An older gentleman nudges my arm. The skin on his hand is flaking. If he were to wave his hand, a fine white powder would lift into the atmosphere and obscure his body. The skin on his face is peeling too, especially on the sides of his mouth, in the creases, where his wrinkles have settled in. You look lost, he says, masking curiosity with concern. I tell him the truth. I say: I know where I am, but I don’t know how I have gotten here.

Sometimes I like to stand still in a room and retrace the events of my life by moving backward over them. Every time I do this my life makes a different shape. Sometimes my life is linear. This version causes me the most pain. Other times it is elliptical, or shaped like a star, or a ginger, and that is when I am most able to admire it. For a second, I aim my eyes at the old man. The second feels like an eternity. The man’s gaze retreats. What has shifted in me—the sudden shame at being identified as a lost person—has spread out and shifted something in him as well.

I sit in the sauna. Someone has left a schedule of classes on the bench. I glance at it. There is a class called War: Get Armed and Dangerous. It’s offered every morning at sunrise. I consider filing a complaint, but I imagine the manager’s eyes retreating into the dark depths of non-understanding, the way the old man’s did. I stack another brick in the name of those who do not know that the war is a war and that it is ongoing.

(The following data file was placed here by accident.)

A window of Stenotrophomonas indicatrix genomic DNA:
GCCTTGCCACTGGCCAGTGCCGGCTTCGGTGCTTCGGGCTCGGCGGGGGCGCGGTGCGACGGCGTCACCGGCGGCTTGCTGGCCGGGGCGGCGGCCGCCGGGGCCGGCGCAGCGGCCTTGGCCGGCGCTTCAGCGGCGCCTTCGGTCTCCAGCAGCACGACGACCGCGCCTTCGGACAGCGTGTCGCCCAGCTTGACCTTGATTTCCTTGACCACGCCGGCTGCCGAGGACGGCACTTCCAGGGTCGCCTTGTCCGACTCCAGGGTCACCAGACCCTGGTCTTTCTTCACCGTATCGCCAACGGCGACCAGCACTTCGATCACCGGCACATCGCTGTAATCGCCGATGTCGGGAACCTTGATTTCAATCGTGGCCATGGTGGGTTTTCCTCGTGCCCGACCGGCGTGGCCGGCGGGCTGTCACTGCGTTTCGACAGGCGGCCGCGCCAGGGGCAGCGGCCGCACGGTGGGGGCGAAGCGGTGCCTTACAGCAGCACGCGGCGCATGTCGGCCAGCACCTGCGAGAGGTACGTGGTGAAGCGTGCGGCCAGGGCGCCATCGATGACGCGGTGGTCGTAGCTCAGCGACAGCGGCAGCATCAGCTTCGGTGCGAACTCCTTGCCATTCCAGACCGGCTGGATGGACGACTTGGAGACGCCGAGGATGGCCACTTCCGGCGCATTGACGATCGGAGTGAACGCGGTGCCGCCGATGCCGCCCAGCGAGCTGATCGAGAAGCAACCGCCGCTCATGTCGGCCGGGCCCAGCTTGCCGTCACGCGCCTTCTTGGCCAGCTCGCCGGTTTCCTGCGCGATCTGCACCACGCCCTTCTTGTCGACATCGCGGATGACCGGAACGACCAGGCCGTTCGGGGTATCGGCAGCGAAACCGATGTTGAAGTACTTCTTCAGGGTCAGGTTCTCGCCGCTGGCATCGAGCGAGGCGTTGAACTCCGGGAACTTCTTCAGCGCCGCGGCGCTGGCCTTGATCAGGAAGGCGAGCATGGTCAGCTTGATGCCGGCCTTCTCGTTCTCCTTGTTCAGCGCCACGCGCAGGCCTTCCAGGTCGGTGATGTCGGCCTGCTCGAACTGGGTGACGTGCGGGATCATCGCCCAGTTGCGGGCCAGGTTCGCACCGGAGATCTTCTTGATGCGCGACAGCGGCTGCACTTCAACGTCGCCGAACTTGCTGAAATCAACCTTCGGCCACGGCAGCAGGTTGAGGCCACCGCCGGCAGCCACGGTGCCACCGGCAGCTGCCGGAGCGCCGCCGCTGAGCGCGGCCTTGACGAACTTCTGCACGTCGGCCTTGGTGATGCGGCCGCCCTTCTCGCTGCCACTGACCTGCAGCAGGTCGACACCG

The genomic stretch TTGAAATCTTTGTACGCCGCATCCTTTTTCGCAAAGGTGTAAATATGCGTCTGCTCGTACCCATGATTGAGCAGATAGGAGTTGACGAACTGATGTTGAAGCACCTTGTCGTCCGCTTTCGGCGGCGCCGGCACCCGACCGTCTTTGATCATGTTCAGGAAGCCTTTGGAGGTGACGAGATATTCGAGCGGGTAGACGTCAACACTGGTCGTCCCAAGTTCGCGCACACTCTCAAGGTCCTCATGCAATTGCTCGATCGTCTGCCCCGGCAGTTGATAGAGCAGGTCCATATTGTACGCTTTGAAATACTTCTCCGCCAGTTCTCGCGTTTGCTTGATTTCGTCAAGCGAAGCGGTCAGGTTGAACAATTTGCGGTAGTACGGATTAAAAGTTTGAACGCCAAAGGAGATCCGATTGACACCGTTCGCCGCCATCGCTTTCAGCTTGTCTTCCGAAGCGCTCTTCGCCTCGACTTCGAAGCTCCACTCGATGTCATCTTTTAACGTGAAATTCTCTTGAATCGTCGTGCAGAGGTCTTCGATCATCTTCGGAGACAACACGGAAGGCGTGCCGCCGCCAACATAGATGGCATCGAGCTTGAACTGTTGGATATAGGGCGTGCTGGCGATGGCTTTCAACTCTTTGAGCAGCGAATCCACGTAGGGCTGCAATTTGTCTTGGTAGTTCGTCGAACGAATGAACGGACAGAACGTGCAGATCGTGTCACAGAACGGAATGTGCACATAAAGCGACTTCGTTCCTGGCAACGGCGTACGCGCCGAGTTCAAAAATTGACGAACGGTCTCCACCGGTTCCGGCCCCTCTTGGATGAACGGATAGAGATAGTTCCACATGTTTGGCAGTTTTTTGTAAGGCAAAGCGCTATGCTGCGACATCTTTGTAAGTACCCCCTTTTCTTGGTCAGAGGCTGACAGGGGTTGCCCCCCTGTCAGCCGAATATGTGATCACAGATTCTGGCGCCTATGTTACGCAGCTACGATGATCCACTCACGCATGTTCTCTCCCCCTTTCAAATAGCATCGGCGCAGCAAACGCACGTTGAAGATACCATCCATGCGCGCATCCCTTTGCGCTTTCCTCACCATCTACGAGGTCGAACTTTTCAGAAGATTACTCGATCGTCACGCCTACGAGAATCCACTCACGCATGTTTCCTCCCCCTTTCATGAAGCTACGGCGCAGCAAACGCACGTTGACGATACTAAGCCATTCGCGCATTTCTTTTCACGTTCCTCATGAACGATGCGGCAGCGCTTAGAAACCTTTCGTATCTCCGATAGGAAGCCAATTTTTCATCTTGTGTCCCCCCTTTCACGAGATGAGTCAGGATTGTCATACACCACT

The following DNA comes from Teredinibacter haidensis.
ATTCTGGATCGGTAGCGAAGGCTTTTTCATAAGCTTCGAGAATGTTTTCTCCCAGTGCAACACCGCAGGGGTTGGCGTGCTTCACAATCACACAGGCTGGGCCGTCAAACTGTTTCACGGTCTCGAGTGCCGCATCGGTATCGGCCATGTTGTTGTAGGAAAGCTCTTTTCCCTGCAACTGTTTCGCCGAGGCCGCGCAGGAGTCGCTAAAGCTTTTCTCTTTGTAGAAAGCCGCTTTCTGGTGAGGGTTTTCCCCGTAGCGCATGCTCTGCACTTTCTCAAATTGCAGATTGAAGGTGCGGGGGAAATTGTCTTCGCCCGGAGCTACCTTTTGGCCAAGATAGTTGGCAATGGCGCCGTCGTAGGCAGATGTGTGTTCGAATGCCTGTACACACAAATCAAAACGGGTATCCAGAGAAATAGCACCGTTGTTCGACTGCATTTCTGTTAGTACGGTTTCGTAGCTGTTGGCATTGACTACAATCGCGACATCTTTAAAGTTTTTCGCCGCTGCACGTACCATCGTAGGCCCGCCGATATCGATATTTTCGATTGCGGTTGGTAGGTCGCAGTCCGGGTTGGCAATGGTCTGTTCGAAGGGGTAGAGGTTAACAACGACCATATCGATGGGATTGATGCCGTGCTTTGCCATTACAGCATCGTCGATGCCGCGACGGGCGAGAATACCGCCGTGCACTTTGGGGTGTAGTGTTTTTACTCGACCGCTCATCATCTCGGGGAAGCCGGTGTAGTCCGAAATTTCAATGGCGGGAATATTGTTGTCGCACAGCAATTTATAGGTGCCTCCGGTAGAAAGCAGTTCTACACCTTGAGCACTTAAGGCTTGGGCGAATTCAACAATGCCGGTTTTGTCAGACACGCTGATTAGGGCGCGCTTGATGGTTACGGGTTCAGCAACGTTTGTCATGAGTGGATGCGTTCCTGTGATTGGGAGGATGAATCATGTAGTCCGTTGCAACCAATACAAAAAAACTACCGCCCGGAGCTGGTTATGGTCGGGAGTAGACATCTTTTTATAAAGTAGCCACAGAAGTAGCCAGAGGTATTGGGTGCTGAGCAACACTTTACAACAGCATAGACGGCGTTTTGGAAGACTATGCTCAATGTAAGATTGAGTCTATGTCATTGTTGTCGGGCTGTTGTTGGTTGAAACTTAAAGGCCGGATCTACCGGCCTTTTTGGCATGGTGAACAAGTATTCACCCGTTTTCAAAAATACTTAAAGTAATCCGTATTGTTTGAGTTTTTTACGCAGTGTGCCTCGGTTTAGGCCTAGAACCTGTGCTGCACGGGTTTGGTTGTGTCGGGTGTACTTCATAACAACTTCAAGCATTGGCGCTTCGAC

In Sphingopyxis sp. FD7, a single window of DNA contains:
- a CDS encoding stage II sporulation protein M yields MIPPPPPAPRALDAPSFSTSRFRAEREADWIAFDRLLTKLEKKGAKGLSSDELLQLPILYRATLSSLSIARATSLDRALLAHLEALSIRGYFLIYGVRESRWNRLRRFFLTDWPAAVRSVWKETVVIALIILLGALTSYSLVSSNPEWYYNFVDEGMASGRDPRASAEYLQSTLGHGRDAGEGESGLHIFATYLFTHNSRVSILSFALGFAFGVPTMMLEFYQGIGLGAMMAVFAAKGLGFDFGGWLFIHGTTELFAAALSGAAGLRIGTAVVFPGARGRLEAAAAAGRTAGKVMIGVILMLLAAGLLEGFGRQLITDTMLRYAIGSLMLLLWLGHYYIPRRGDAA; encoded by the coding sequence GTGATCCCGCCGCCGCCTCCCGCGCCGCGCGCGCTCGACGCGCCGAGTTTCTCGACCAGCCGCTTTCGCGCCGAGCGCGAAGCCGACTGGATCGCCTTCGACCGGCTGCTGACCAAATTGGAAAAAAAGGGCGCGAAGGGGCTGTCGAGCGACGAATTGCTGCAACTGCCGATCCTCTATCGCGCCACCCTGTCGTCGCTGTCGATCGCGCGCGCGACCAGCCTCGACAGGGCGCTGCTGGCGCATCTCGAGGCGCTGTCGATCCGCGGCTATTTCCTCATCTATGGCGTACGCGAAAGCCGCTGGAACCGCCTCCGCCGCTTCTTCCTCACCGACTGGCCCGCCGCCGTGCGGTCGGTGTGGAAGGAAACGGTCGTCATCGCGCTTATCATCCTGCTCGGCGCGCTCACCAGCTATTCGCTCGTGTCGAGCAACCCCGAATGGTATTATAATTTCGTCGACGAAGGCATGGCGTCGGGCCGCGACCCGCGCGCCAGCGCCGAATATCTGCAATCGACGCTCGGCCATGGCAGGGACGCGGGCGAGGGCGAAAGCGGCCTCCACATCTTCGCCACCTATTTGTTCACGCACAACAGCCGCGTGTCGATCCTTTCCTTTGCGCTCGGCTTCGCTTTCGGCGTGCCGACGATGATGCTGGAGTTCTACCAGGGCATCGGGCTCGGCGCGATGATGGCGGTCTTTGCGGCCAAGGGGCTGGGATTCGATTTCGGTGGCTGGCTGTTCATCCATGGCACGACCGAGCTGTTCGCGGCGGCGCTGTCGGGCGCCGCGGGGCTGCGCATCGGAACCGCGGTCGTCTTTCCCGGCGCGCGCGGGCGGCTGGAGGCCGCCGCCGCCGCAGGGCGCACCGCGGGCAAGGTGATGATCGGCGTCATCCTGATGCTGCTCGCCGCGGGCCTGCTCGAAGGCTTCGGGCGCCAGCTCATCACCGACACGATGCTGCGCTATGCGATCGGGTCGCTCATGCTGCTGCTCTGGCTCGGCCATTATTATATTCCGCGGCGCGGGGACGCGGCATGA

I make my way to the pool. I am feeling heavy from all the bricks. I hesitate to get in. I worry I will sink to the bottom. I fiddle with my goggles. I stretch the swim cap over my hair. I tuck in the loose strands. With my goggles on I can’t tell if the plants in the corners are real or fake. A man walks in. He is old, like the first man, but perky. Young lady, he says, if you get in you will get wet. Watch out! he exclaims. He dives in and swims away like a giant, white fish. He has a swimmer’s strokes. I know this because I am a swimmer. As soon as I get in, I feel light again. I play the water like a piano. I hold my fingers softly above its surface. I stroke the water. I shift my body to the side to make myself as narrow as the hull of a ship, or the blade of a knife, thin and powerful. It is the only moment in which I am gathered.

When I am done swimming I return to the sauna. There is a woman lying down on the bench. She sits up. She makes space for me. With a sigh, she declares, it’s hot in here! I’ve been receiving instructions all day long, warnings about things that are self-evident, but I am left alone with the parts of life that are less obvious. I think about how the more obscure events in life can best be approached once they are in the past, and, even then, only if one takes a close look at them while also accounting for the misconceptions resulting from the distance that separates one from the event when it first presented itself. Maybe someday the war will be understood. The woman in the sauna caresses her breasts. They are pear shaped. Her areolas are green. Her skin is translucent. I can see her veins. They spread out like a web.